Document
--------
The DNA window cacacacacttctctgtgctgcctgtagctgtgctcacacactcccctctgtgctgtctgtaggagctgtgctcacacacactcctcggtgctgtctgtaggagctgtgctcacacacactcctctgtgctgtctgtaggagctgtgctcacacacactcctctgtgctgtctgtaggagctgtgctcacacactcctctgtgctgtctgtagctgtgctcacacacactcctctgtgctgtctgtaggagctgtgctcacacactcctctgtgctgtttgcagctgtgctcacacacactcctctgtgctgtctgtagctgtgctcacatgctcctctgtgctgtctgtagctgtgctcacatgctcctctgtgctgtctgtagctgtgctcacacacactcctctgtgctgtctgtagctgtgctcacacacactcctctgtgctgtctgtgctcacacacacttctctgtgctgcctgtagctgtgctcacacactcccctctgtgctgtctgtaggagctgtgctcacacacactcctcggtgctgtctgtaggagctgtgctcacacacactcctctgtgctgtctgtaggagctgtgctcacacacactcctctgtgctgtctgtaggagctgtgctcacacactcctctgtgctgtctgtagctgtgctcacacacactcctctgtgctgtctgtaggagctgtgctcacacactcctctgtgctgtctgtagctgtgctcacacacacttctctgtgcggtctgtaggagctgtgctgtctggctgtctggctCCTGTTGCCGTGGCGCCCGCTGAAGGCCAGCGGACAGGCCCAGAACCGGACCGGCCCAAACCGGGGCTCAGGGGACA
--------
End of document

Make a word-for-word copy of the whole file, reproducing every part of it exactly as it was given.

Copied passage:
The DNA window cacacacacttctctgtgctgcctgtagctgtgctcacacactcccctctgtgctgtctgtaggagctgtgctcacacacactcctcggtgctgtctgtaggagctgtgctcacacacactcctctgtgctgtctgtaggagctgtgctcacacacactcctctgtgctgtctgtaggagctgtgctcacacactcctctgtgctgtctgtagctgtgctcacacacactcctctgtgctgtctgtaggagctgtgctcacacactcctctgtgctgtttgcagctgtgctcacacacactcctctgtgctgtctgtagctgtgctcacatgctcctctgtgctgtctgtagctgtgctcacatgctcctctgtgctgtctgtagctgtgctcacacacactcctctgtgctgtctgtagctgtgctcacacacactcctctgtgctgtctgtgctcacacacacttctctgtgctgcctgtagctgtgctcacacactcccctctgtgctgtctgtaggagctgtgctcacacacactcctcggtgctgtctgtaggagctgtgctcacacacactcctctgtgctgtctgtaggagctgtgctcacacacactcctctgtgctgtctgtaggagctgtgctcacacactcctctgtgctgtctgtagctgtgctcacacacactcctctgtgctgtctgtaggagctgtgctcacacactcctctgtgctgtctgtagctgtgctcacacacacttctctgtgcggtctgtaggagctgtgctgtctggctgtctggctCCTGTTGCCGTGGCGCCCGCTGAAGGCCAGCGGACAGGCCCAGAACCGGACCGGCCCAAACCGGGGCTCAGGGGACA